kittenkat    pirate
28/01/2013 at 17:39

I was the very last year of O Levels.

I failed maths (because I kept getting thrown out of class), re-sat and got a C, English Lit and Lang both A grade, got A at A-level English Lit too.

Words fit together for me, numbers don't. I just can't see the patterns or remember how to do any of it!

kittenkat    pirate
28/01/2013 at 17:39

I sat at work for a good 5 minutes the other day trying to work out my timesheet, and it's not complicated!

28/01/2013 at 18:21
KK the question is solved by basic algebra as some of the earlier posters have demonstrated, though I suspect that an eight year old would be expected to solve it using substitution.

In both cases the key is to start with the number of coins in the second pile as the contents of the other piles (and by implication the total number of coins) are derived from the second pile.

So, algebraically if there are x coins in pile 2: then (x+4)+x+(x+1) +2x=20
Ie 5x+5=20: 5x=15 and x=3, which determines 7 3 4 6

By substitution:
Pile 2=1, hence pile 1=5, pile 3=2, pile 4=2...total 10 - no!
Pile 2=2, hence pile 1=6, pile 3=3, pile 4=4...total 15 - getting there!
Pile 2=3, hence pile 1=7, pile 3=4, pile 4=6...total 20 - result!

Try this: A salesman is entitled to 10% commission on his sales after his commission has been charged. If his commission is 18 pounds, what are his sales?
Edited: 28/01/2013 at 18:24
kittenkat    pirate
28/01/2013 at 18:28
Tom. wrote (see)

Try this: A salesman is entitled to 10% commission on his sales after his commission has been charged. If his commission is 18 pounds, what are his sales?

Refrigerators or double glazing?

Edited: 28/01/2013 at 18:28
28/01/2013 at 19:03
Tom. wrote (see)
KK the question is solved by basic algebra as some of the earlier posters have demonstrated, though I suspect that an eight year old would be expected to solve it using substitution.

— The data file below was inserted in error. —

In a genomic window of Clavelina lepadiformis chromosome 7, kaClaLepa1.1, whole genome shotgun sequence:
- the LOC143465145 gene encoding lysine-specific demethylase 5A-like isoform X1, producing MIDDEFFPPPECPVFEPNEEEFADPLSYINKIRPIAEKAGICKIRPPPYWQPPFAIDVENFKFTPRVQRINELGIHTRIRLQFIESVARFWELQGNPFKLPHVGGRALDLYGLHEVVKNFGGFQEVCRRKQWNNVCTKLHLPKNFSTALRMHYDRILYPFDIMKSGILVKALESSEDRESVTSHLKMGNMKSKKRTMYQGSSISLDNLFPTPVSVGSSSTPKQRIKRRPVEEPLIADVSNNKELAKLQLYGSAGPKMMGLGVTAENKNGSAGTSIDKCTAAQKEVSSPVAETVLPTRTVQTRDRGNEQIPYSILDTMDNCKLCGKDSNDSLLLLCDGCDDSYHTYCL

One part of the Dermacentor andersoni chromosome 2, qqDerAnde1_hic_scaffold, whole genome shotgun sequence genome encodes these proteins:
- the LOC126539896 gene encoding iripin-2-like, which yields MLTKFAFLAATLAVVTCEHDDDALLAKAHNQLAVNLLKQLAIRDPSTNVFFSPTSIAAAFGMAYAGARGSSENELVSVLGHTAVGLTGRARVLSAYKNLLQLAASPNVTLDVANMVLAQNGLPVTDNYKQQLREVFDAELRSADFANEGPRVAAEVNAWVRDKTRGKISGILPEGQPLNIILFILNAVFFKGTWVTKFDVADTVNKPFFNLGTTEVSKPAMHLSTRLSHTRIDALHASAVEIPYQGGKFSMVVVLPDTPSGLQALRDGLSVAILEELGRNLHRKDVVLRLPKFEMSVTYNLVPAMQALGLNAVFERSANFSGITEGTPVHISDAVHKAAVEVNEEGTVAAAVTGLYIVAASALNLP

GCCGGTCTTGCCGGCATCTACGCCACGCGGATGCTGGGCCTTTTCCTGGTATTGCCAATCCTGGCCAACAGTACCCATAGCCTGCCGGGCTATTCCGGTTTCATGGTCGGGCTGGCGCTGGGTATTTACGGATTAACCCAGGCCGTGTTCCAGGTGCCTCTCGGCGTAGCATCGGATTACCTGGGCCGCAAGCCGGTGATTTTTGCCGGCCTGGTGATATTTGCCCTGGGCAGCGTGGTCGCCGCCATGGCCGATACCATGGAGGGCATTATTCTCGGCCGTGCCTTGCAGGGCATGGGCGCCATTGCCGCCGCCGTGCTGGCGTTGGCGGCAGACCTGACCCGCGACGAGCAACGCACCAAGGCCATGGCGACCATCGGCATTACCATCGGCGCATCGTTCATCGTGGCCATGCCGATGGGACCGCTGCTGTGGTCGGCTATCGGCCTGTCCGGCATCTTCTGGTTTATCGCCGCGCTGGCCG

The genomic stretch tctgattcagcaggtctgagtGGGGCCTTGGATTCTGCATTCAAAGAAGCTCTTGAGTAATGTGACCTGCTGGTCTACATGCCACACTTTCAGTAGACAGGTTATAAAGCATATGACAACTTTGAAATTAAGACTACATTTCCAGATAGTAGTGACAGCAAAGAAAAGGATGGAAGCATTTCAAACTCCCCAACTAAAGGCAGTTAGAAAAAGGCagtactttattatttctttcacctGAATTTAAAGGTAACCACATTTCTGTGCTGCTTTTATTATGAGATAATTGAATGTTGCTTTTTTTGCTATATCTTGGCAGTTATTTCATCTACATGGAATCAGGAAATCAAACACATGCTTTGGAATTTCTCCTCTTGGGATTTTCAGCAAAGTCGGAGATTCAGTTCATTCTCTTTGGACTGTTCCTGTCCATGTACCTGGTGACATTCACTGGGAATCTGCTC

In both cases the key is to start with the number of coins in the second pile as the contents of the other piles (and by implication the total number of coins) are derived from the second pile.

So, algebraically if there are x coins in pile 2: then (x+4)+x+(x+1) +2x=20
Ie 5x+5=20: 5x=15 and x=3, which determines 7 3 4 6

By substitution:
Pile 2=1, hence pile 1=5, pile 3=2, pile 4=2...total 10 - no!
Pile 2=2, hence pile 1=6, pile 3=3, pile 4=4...total 15 - getting there!
Pile 2=3, hence pile 1=7, pile 3=4, pile 4=6...total 20 - result!

Try this: A salesman is entitled to 10% commission on his sales after his commission has been charged. If his commission is 18 pounds, what are his sales?

200 (I think)

By the way KK, I did it by substitution, and I did further maths.

They do seem to do maths very differently now, but I think they're trying to instill "a sense of number", so when they get to using calculators they have a fair idea of whether the number that comes up is sensible.

kittenkat    pirate
28/01/2013 at 19:16
grast_girl wrote (see)
Tom. wrote (see)
KK the question is solved by basic algebra as some of the earlier posters have demonstrated, though I suspect that an eight year old would be expected to solve it using substitution.

In both cases the key is to start with the number of coins in the second pile as the contents of the other piles (and by implication the total number of coins) are derived from the second pile.

So, algebraically if there are x coins in pile 2: then (x+4)+x+(x+1) +2x=20
Ie 5x+5=20: 5x=15 and x=3, which determines 7 3 4 6

By substitution:
Pile 2=1, hence pile 1=5, pile 3=2, pile 4=2...total 10 - no!
Pile 2=2, hence pile 1=6, pile 3=3, pile 4=4...total 15 - getting there!
Pile 2=3, hence pile 1=7, pile 3=4, pile 4=6...total 20 - result!

Try this: A salesman is entitled to 10% commission on his sales after his commission has been charged. If his commission is 18 pounds, what are his sales?

200 (I think)

By the way KK, I did it by substitution, and I did further maths.

They do seem to do maths very differently now, but I think they're trying to instill "a sense of number", so when they get to using calculators they have a fair idea of whether the number that comes up is sensible.

I think 10 is a fairly sensible number, it keeps its head down and isn't odd in any discernible way.

kittenkat    pirate
28/01/2013 at 19:20

But 10 obviously basks in the glory of his father 100, which has helped him climb the sweet sticky sycophantic ladder to success.

But conversely, he's only 10 so we shouldn't judge too harshly.